It was Christmas day and new snow was sparkling like diamonds. Ethan’s dad drove into town to pick up Grandma. She’d told the doctor if he didn’t let her out for Christmas she was going to jump out the window naked. As soon as Grandma arrived Ethan’s mom handed out the presents. Ethan got the computer game he wanted and a new hockey sweater from Trudy. Trudy said she couldn’t wait to try her new toboggan. Ethan gave her a complete set of Harry Potter books. Old Larry, their golden lab, got reindeer ears. He seemed to hear better, which didn’t make much sense.
Ethan and Trudy tried their best to be happy, but there was a sadness inside so big Ethan didn’t think it would ever go away.
When Ethan’s dad wandered outside and his mom was checking on the turkey, Ethan handed Grandma an envelope. “Here’s your money back, Grandma. Things didn’t work out, but thanks for helping. I think you’re the best Grandma ever.”
“You tried, Ethan. That’s what counts.”
Just as Christmas dinner ended there was a knock at the door. It was Jenny. Ethan was surprised. “I don’t know what’s going on,” whispered Jenny. “Your mom called and said to come over at 2 p.m.”
Ethan’s dad got Jenny a chair and a glass of ginger ale. “I’m glad you’re here, Jenny. I’ve got a story to tell and you’re in it. But before I start, I’m going to fill everybody’s glass up because we’re going to have a toast at the end of this.
“Yesterday, I was sitting in Effie’s coffee shop and Mary Cunningham, the bank manager, came in and starts telling me this funny story about Grandma showing up at the bank’s drive-thru window in her hospital bed. I would’ve liked to have seen that.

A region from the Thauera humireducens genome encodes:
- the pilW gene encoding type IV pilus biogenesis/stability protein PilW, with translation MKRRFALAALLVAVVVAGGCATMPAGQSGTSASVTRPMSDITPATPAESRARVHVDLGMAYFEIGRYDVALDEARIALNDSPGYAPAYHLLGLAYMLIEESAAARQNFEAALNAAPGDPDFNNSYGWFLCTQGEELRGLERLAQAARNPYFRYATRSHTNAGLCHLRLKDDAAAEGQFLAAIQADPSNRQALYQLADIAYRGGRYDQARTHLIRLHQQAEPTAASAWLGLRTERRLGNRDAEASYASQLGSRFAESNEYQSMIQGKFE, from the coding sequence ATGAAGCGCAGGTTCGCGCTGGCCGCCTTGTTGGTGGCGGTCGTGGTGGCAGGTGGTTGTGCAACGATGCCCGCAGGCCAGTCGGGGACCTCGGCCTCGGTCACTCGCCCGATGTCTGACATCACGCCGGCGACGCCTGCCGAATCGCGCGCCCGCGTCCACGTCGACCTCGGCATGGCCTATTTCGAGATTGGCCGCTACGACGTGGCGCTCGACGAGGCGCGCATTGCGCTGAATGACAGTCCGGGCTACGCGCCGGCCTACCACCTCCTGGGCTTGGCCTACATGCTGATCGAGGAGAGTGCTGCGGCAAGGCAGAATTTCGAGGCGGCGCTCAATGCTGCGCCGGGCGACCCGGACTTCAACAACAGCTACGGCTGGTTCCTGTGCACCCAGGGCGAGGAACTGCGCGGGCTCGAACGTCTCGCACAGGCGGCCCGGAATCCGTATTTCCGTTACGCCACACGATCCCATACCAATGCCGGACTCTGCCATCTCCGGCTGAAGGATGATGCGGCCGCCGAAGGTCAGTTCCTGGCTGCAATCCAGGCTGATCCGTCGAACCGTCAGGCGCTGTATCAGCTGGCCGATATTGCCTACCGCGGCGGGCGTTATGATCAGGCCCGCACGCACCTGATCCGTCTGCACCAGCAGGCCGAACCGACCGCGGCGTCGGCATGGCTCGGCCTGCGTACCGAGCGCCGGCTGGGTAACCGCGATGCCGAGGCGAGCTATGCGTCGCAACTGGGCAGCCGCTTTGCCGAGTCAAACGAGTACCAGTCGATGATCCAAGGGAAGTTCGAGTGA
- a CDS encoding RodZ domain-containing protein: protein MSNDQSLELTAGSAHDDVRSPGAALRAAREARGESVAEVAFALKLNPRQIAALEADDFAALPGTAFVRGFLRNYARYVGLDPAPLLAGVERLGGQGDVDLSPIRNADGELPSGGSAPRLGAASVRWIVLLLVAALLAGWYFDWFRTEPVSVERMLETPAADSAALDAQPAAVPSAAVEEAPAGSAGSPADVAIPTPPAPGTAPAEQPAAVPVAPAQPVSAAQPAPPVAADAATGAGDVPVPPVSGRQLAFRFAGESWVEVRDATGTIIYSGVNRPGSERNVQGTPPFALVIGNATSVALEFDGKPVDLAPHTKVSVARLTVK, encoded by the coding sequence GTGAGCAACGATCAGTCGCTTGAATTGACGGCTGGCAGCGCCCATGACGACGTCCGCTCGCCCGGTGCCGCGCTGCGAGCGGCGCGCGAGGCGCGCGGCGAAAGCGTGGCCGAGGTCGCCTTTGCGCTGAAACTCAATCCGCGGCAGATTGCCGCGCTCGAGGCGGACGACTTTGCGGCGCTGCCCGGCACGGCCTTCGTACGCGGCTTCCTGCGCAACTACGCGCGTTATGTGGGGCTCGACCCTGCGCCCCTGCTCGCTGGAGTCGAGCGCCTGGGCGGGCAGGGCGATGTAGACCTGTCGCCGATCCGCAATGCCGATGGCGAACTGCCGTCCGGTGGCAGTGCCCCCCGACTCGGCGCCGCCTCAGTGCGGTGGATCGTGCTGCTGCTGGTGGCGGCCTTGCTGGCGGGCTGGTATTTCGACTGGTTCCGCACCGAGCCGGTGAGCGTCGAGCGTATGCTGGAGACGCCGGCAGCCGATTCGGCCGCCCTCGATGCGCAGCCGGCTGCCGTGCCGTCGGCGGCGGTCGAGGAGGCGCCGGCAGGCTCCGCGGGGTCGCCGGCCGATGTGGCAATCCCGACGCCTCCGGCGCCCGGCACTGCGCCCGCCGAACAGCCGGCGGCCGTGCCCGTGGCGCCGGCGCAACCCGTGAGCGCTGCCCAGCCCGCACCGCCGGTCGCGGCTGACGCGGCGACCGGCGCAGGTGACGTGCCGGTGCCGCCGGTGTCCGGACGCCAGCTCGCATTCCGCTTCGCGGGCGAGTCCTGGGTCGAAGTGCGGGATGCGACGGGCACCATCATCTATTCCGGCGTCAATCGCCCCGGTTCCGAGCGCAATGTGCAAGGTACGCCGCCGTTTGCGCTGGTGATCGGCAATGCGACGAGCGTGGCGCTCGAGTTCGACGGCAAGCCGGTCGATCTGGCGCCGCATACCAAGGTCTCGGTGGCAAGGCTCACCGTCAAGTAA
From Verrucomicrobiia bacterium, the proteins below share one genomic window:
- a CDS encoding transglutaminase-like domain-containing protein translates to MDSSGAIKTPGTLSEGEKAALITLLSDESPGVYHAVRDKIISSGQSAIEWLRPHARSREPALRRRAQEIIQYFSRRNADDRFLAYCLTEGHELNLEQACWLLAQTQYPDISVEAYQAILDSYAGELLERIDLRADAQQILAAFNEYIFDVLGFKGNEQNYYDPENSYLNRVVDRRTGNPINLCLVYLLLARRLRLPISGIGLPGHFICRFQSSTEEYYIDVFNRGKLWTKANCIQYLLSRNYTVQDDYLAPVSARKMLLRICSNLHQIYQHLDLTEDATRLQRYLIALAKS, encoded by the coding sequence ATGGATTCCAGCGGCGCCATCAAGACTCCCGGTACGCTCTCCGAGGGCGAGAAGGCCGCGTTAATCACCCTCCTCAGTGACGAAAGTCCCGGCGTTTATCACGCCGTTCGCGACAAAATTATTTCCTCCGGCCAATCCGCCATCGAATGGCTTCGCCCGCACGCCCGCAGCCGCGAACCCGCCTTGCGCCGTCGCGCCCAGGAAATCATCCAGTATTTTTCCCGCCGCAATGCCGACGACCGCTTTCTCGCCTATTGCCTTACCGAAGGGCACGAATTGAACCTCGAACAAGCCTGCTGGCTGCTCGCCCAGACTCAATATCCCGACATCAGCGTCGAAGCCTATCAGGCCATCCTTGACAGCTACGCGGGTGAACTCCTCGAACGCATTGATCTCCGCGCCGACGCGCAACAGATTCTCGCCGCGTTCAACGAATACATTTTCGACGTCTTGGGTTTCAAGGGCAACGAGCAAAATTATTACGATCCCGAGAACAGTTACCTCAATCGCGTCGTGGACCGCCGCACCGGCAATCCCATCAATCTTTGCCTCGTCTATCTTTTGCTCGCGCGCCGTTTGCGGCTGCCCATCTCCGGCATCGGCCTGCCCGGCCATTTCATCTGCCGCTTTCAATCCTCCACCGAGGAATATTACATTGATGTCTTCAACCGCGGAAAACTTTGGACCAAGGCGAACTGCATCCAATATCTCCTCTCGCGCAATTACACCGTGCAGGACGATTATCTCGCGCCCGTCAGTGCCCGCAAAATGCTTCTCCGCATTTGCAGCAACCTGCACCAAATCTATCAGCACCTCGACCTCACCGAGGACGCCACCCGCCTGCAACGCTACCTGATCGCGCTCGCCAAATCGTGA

“Then Bob Stoddermeyer says he’s got a funny story Jake Hearn told him about two kids stopping his truck on the road. Apparently the boy was waving his hands and yelling something about a wolf dragging his sister off into the woods. So Jake goes to have a look and the little girl is fine. Jake can’t figure out what’s going on, but when he gets to his next stop the two horses he had in his truck aren’t there anymore.”
Ethan’s dad stopped there and stared at Jenny who blushed.
“By this time everybody in Effie’s is listening in, enjoying the stories. Then Sheriff Riley says old man Rose came into his office yesterday madder than a wet hen because some giant horse had left a pile of poop on the hood of his Jaguar. I would’ve liked to have seen that too. Then Bill Sherk says a certain boy called, offering to sell him his Wayne Gretzky rookie card. Bill said he’d give a hundred dollars for it. Boy said he’d get back to him.
“Anyway, one thing led to another and before you know it the folks at Effie’s have got me on the phone talking to Jake Hearn. He says he wants a thousand for the two horses and I said I thought that was a little steep, so he says because it’s Christmas and all he’ll take nine hundred. And you know, before I can say anything, money starts falling onto the table including two hundred bucks from Bob Stoddermeyer who says he hasn’t been sleeping at night thinking about Noelle. Then Sheriff Riley suggests I call old man Rose and see if he wants to contribute, and that pretty much brought the house down.
“So, Ethan and Trudy and Jenny, here’s an envelope with seven hundred dollars in it, courtesy of your mom and me and the kind folks at Effie’s. I understand your crazy Grandma has agreed to kick in a hundred and Ethan, you’ve got your contest money.
“Here’s where we’re going to have that toast.”
Ethan’s dad stood up and raised his glass.
“Sometimes adults have to be reminded to do the right thing. I’m very proud of all of you. Here’s to three great kids and the Spirit of Christmas.
“Now I suggest you get on your coats and boots and hightail it down to the sugar shack where the two luckiest horses in the world are dying to go tobogganing.”